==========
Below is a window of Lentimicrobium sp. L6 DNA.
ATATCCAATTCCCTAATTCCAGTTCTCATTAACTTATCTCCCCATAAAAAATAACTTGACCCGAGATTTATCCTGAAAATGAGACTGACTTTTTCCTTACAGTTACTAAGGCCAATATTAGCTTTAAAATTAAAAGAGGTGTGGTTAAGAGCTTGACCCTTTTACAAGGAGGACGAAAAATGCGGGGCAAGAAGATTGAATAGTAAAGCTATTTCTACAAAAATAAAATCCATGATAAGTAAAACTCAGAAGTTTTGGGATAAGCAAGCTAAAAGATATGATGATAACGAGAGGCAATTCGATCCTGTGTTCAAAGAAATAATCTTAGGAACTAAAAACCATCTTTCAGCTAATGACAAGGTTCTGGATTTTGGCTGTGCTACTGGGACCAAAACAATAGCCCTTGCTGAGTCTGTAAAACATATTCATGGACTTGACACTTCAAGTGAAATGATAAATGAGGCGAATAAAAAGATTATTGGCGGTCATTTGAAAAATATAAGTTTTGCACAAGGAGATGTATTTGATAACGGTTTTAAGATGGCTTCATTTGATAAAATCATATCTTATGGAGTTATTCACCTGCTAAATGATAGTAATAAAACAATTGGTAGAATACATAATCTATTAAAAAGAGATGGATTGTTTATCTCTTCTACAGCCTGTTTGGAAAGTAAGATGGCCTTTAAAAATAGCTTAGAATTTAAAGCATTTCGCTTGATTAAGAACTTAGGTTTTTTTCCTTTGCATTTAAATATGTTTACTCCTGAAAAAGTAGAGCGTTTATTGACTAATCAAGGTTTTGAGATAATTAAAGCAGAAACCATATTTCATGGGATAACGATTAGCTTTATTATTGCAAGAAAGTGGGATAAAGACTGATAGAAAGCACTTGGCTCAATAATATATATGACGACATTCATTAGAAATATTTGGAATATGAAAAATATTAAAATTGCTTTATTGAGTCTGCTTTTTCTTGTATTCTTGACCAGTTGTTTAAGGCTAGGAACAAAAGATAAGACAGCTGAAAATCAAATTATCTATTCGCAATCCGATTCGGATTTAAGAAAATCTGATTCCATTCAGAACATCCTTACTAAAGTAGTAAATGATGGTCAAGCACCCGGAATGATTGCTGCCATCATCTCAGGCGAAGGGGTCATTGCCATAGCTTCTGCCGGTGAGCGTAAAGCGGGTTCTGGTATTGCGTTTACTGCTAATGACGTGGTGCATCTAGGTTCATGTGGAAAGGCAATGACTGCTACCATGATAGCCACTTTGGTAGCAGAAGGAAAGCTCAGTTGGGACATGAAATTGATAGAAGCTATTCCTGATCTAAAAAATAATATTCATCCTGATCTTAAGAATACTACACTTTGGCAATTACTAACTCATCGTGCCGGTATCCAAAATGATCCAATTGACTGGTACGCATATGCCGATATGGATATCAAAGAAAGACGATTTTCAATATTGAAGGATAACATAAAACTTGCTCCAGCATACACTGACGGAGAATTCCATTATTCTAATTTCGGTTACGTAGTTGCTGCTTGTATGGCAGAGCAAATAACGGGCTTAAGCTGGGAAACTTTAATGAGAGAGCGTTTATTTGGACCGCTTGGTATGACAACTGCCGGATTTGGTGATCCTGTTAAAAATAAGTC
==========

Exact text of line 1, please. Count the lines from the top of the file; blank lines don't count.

Below is a window of Lentimicrobium sp. L6 DNA.